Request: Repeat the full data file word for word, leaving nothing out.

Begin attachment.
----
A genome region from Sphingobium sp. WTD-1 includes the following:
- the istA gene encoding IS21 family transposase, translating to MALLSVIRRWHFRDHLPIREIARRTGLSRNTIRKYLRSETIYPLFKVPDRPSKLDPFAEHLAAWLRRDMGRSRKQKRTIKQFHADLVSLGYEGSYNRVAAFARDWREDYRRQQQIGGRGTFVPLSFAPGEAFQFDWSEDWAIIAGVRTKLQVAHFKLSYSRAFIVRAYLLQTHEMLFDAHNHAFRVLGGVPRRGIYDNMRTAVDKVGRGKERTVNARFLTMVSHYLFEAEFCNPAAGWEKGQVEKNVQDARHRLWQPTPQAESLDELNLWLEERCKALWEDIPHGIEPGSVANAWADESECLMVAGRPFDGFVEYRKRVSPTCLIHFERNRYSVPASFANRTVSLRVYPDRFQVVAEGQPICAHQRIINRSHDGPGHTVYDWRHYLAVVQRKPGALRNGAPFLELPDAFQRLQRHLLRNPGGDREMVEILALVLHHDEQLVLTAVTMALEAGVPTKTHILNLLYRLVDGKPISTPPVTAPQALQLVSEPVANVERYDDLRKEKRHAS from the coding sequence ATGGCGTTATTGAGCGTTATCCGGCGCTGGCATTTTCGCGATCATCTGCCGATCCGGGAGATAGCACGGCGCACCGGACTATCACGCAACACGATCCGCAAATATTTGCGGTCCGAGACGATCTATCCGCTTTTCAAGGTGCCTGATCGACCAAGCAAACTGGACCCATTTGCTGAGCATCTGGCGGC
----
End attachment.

A genome region from Sphingobium sp. WTD-1 includes the following:
- the istA gene encoding IS21 family transposase, translating to MALLSVIRRWHFRDHLPIREIARRTGLSRNTIRKYLRSETIYPLFKVPDRPSKLDPFAEHLAAWLRRDMGRSRKQKRTIKQFHADLVSLGYEGSYNRVAAFARDWREDYRRQQQIGGRGTFVPLSFAPGEAFQFDWSEDWAIIAGVRTKLQVAHFKLSYSRAFIVRAYLLQTHEMLFDAHNHAFRVLGGVPRRGIYDNMRTAVDKVGRGKERTVNARFLTMVSHYLFEAEFCNPAAGWEKGQVEKNVQDARHRLWQPTPQAESLDELNLWLEERCKALWEDIPHGIEPGSVANAWADESECLMVAGRPFDGFVEYRKRVSPTCLIHFERNRYSVPASFANRTVSLRVYPDRFQVVAEGQPICAHQRIINRSHDGPGHTVYDWRHYLAVVQRKPGALRNGAPFLELPDAFQRLQRHLLRNPGGDREMVEILALVLHHDEQLVLTAVTMALEAGVPTKTHILNLLYRLVDGKPISTPPVTAPQALQLVSEPVANVERYDDLRKEKRHAS from the coding sequence ATGGCGTTATTGAGCGTTATCCGGCGCTGGCATTTTCGCGATCATCTGCCGATCCGGGAGATAGCACGGCGCACCGGACTATCACGCAACACGATCCGCAAATATTTGCGGTCCGAGACGATCTATCCGCTTTTCAAGGTGCCTGATCGACCAAGCAAACTGGACCCATTTGCTGAGCATCTGGCGGC